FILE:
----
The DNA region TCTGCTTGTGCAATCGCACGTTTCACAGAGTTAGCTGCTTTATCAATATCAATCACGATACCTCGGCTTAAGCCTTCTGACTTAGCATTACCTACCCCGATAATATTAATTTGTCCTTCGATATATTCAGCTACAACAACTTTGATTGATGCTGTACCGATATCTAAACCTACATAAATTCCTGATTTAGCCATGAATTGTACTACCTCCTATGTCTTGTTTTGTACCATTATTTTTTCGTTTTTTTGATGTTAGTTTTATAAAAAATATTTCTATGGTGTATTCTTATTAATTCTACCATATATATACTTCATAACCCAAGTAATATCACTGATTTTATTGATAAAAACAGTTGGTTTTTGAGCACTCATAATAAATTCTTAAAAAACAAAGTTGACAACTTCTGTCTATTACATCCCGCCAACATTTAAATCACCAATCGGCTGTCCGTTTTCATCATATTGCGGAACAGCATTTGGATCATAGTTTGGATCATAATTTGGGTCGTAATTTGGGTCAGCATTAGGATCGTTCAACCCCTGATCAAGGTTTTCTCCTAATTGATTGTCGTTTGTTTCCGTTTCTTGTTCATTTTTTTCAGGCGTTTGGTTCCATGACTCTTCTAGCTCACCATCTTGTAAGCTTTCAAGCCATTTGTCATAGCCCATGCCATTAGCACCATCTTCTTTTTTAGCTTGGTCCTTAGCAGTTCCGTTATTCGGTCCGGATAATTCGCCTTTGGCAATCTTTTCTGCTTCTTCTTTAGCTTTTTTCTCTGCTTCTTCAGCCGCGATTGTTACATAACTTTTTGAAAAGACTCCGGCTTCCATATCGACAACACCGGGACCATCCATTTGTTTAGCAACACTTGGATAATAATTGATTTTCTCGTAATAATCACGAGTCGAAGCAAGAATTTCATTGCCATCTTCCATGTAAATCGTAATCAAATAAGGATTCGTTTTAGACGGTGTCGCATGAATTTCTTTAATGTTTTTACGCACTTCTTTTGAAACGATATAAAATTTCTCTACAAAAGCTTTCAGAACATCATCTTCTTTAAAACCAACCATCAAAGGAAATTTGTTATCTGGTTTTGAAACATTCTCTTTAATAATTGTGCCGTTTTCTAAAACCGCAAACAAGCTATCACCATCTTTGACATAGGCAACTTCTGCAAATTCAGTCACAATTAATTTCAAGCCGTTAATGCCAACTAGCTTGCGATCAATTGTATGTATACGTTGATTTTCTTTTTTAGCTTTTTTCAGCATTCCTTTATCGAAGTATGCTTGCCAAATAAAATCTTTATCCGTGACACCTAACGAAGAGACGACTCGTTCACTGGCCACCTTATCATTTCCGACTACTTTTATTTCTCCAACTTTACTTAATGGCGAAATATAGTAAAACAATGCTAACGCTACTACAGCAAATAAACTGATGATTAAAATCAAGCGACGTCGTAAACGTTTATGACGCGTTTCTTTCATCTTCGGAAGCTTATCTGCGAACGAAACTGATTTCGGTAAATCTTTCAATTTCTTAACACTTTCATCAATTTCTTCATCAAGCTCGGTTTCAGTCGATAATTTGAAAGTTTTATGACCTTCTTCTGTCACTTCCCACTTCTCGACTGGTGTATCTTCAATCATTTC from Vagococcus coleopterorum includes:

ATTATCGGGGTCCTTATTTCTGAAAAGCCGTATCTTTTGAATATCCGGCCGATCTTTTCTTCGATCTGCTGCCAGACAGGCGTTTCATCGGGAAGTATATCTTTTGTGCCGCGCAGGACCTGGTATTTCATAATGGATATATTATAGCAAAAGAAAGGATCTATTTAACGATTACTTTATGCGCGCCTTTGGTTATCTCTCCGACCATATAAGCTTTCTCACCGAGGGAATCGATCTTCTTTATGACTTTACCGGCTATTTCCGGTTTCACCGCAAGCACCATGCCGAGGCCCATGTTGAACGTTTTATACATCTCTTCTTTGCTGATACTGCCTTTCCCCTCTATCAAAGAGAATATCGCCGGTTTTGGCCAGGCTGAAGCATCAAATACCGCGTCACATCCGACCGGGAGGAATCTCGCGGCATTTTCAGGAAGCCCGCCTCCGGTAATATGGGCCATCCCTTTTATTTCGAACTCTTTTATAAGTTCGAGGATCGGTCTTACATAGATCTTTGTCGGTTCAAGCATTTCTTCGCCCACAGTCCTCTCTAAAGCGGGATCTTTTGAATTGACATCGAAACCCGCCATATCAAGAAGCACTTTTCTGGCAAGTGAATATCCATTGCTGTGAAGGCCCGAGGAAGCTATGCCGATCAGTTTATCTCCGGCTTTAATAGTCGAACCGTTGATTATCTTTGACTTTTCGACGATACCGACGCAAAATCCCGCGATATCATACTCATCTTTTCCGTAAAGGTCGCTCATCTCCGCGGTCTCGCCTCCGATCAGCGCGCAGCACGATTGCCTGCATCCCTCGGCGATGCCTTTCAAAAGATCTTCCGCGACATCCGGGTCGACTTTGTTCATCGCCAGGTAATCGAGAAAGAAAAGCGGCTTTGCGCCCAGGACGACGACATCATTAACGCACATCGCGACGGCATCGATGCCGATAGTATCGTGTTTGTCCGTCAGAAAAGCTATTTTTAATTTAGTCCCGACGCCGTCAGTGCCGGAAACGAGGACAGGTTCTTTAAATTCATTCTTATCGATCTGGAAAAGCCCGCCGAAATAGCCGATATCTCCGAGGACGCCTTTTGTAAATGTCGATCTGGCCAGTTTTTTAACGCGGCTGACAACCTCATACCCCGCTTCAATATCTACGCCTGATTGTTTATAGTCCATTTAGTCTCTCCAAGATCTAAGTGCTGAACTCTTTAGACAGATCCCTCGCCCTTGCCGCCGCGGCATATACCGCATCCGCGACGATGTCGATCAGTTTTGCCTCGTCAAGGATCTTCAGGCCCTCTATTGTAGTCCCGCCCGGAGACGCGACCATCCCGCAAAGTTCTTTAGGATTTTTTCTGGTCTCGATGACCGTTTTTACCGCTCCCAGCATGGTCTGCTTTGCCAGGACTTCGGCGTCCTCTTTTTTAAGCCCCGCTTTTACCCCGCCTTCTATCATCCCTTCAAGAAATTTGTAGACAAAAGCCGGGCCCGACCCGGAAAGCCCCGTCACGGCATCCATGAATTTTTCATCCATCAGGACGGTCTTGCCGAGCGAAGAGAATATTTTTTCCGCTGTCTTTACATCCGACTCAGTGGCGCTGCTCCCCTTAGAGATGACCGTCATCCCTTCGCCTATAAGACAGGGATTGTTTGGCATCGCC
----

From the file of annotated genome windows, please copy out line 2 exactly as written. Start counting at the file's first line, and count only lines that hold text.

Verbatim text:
ATTATCGGGGTCCTTATTTCTGAAAAGCCGTATCTTTTGAATATCCGGCCGATCTTTTCTTCGATCTGCTGCCAGACAGGCGTTTCATCGGGAAGTATATCTTTTGTGCCGCGCAGGACCTGGTATTTCATAATGGATATATTATAGCAAAAGAAAGGATCTATTTAACGATTACTTTATGCGCGCCTTTGGTTATCTCTCCGACCATATAAGCTTTCTCACCGAGGGAATCGATCTTCTTTATGACTTTACCGGCTATTTCCGGTTTCACCGCAAGCACCATGCCGAGGCCCATGTTGAACGTTTTATACATCTCTTCTTTGCTGATACTGCCTTTCCCCTCTATCAAAGAGAATATCGCCGGTTTTGGCCAGGCTGAAGCATCAAATACCGCGTCACATCCGACCGGGAGGAATCTCGCGGCATTTTCAGGAAGCCCGCCTCCGGTAATATGGGCCATCCCTTTTATTTCGAACTCTTTTATAAGTTCGAGGATCGGTCTTACATAGATCTTTGTCGGTTCAAGCATTTCTTCGCCCACAGTCCTCTCTAAAGCGGGATCTTTTGAATTGACATCGAAACCCGCCATATCAAGAAGCACTTTTCTGGCAAGTGAATATCCATTGCTGTGAAGGCCCGAGGAAGCTATGCCGATCAGTTTATCTCCGGCTTTAATAGTCGAACCGTTGATTATCTTTGACTTTTCGACGATACCGACGCAAAATCCCGCGATATCATACTCATCTTTTCCGTAAAGGTCGCTCATCTCCGCGGTCTCGCCTCCGATCAGCGCGCAGCACGATTGCCTGCATCCCTCGGCGATGCCTTTCAAAAGATCTTCCGCGACATCCGGGTCGACTTTGTTCATCGCCAGGTAATCGAGAAAGAAAAGCGGCTTTGCGCCCAGGACGACGACATCATTAACGCACATCGCGACGGCATCGATGCCGATAGTATCGTGTTTGTCCGTCAGAAAAGCTATTTTTAATTTAGTCCCGACGCCGTCAGTGCCGGAAACGAGGACAGGTTCTTTAAATTCATTCTTATCGATCTGGAAAAGCCCGCCGAAATAGCCGATATCTCCGAGGACGCCTTTTGTAAATGTCGATCTGGCCAGTTTTTTAACGCGGCTGACAACCTCATACCCCGCTTCAATATCTACGCCTGATTGTTTATAGTCCATTTAGTCTCTCCAAGATCTAAGTGCTGAACTCTTTAGACAGATCCCTCGCCCTTGCCGCCGCGGCATATACCGCATCCGCGACGATGTCGATCAGTTTTGCCTCGTCAAGGATCTTCAGGCCCTCTATTGTAGTCCCGCCCGGAGACGCGACCATCCCGCAAAGTTCTTTAGGATTTTTTCTGGTCTCGATGACCGTTTTTACCGCTCCCAGCATGGTCTGCTTTGCCAGGACTTCGGCGTCCTCTTTTTTAAGCCCCGCTTTTACCCCGCCTTCTATCATCCCTTCAAGAAATTTGTAGACAAAAGCCGGGCCCGACCCGGAAAGCCCCGTCACGGCATCCATGAATTTTTCATCCATCAGGACGGTCTTGCCGAGCGAAGAGAATATTTTTTCCGCTGTCTTTACATCCGACTCAGTGGCGCTGCTCCCCTTAGAGATGACCGTCATCCCTTCGCCTATAAGACAGGGATTGTTTGGCATCGCC